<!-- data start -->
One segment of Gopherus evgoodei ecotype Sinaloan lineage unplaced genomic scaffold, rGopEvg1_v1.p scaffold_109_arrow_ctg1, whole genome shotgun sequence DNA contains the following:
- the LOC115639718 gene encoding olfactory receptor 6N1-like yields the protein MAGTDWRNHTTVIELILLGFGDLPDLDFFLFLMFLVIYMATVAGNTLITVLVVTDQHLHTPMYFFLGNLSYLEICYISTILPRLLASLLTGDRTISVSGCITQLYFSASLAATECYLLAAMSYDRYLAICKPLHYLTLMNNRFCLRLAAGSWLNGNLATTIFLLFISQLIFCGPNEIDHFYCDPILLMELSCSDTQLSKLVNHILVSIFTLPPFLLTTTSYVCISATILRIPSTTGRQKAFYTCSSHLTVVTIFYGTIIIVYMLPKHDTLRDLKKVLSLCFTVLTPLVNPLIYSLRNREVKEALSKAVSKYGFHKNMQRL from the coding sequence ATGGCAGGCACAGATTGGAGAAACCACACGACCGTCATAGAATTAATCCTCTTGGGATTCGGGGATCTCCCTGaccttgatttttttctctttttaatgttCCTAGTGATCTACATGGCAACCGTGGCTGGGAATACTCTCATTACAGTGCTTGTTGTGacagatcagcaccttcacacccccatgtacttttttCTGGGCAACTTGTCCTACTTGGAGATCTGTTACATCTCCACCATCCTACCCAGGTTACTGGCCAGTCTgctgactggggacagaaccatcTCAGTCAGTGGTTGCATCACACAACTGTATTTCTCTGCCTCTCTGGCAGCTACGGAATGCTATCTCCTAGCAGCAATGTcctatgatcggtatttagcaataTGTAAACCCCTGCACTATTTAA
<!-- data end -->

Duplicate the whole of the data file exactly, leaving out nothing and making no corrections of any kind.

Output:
One segment of Gopherus evgoodei ecotype Sinaloan lineage unplaced genomic scaffold, rGopEvg1_v1.p scaffold_109_arrow_ctg1, whole genome shotgun sequence DNA contains the following:
- the LOC115639718 gene encoding olfactory receptor 6N1-like yields the protein MAGTDWRNHTTVIELILLGFGDLPDLDFFLFLMFLVIYMATVAGNTLITVLVVTDQHLHTPMYFFLGNLSYLEICYISTILPRLLASLLTGDRTISVSGCITQLYFSASLAATECYLLAAMSYDRYLAICKPLHYLTLMNNRFCLRLAAGSWLNGNLATTIFLLFISQLIFCGPNEIDHFYCDPILLMELSCSDTQLSKLVNHILVSIFTLPPFLLTTTSYVCISATILRIPSTTGRQKAFYTCSSHLTVVTIFYGTIIIVYMLPKHDTLRDLKKVLSLCFTVLTPLVNPLIYSLRNREVKEALSKAVSKYGFHKNMQRL from the coding sequence ATGGCAGGCACAGATTGGAGAAACCACACGACCGTCATAGAATTAATCCTCTTGGGATTCGGGGATCTCCCTGaccttgatttttttctctttttaatgttCCTAGTGATCTACATGGCAACCGTGGCTGGGAATACTCTCATTACAGTGCTTGTTGTGacagatcagcaccttcacacccccatgtacttttttCTGGGCAACTTGTCCTACTTGGAGATCTGTTACATCTCCACCATCCTACCCAGGTTACTGGCCAGTCTgctgactggggacagaaccatcTCAGTCAGTGGTTGCATCACACAACTGTATTTCTCTGCCTCTCTGGCAGCTACGGAATGCTATCTCCTAGCAGCAATGTcctatgatcggtatttagcaataTGTAAACCCCTGCACTATTTAA